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Playwright and Theatre in the Park board member Adrienne Earle Pender is debuting a new play this month. It’s called “N: A World Premiere” and it’s based on the true story of forgotten 1920s actor Charles Gilpin and his tempestuous relationship with playwright Eugene O’Neill. Gilpin, the first African-American actor to be celebrated on the stage, starred in O’Neill’s “The Emperor Jones.” The groundbreaking play was O’Neill’s first commercial success and made Gilpin a star. Sadly, the actor’s success faded quickly. After an initial run, Gilpin asked O’Neill to remove the “N” word from the play; the author refused, setting in motion the demise of the actor’s career and life.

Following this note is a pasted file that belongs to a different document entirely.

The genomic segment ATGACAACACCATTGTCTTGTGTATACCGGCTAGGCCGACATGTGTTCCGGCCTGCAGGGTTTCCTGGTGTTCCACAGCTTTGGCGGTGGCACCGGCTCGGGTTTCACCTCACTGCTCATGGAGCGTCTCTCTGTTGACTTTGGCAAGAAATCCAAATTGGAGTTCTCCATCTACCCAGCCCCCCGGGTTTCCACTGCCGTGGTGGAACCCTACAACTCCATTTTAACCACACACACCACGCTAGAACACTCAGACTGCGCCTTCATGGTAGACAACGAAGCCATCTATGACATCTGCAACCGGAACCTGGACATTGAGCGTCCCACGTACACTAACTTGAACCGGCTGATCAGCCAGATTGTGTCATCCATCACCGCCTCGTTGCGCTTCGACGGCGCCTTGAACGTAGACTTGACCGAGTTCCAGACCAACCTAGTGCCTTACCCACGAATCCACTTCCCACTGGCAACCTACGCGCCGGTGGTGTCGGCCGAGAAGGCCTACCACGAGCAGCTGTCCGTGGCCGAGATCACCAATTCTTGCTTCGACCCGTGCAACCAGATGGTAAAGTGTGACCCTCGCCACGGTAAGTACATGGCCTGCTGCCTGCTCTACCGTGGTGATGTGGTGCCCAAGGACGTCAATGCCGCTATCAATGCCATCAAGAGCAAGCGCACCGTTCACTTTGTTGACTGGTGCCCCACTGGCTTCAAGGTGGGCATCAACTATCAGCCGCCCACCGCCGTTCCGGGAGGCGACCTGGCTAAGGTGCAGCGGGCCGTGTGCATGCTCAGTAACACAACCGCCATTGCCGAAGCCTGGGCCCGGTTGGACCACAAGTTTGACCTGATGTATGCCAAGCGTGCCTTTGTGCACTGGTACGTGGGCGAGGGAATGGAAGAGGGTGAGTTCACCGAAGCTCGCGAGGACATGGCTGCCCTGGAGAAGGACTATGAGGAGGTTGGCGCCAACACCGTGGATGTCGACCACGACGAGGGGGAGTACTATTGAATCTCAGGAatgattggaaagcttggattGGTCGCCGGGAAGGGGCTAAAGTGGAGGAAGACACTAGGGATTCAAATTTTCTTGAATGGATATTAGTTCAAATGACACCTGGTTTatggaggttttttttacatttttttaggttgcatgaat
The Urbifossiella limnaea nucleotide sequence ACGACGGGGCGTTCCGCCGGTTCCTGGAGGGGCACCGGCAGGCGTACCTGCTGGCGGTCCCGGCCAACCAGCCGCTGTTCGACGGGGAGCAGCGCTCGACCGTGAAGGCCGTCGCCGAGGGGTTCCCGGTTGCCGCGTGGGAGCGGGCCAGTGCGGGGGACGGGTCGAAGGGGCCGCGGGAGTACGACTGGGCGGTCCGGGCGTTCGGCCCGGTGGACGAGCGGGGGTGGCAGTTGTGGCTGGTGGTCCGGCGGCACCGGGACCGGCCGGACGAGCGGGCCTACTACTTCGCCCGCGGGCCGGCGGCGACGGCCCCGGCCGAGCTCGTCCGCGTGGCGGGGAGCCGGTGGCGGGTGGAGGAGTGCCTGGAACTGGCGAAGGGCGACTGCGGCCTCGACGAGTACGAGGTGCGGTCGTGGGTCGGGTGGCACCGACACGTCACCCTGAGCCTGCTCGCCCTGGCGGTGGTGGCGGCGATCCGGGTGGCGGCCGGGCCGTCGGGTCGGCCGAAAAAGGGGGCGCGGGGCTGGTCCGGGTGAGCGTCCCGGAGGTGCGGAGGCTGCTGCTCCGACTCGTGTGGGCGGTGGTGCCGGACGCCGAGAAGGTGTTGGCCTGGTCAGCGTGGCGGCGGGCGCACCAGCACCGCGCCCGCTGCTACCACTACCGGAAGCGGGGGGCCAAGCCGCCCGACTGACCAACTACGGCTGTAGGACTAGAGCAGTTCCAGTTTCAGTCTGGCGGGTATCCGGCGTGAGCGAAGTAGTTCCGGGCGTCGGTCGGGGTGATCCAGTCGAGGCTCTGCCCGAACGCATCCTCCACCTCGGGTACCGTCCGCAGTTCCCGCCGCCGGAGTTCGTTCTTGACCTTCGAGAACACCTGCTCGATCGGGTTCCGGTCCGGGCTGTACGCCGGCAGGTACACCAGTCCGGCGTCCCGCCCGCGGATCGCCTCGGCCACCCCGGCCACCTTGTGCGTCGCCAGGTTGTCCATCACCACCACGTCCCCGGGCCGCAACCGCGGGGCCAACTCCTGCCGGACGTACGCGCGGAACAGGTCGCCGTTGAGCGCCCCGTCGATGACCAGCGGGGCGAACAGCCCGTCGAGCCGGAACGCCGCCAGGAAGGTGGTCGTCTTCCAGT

“Charles Gilpin is more than a hidden figure—he’s a forgotten figure in American theater. But he’s really as important as Jackie Robinson,” says Pender. “Before Charles (and after Charles, for a while), white actors played Negro characters in blackface. He really broke new ground.”
Pender, who was selected for the Eugene O’Neill Foundation’s Tao House Fellowship last year, has a personal connection to the story—she’s distantly related on her father’s side: “I didn’t grow up hearing the story, but heard about it around 1993 and just filed it away. I started playwriting in 2001, but only became ‘ready’ to tell this story recently.”
She hopes the play sparks a productive dialogue in the community about race and its role in our society. “I hope that seeing how much this word impacted one single person starts larger and necessary conversations.”
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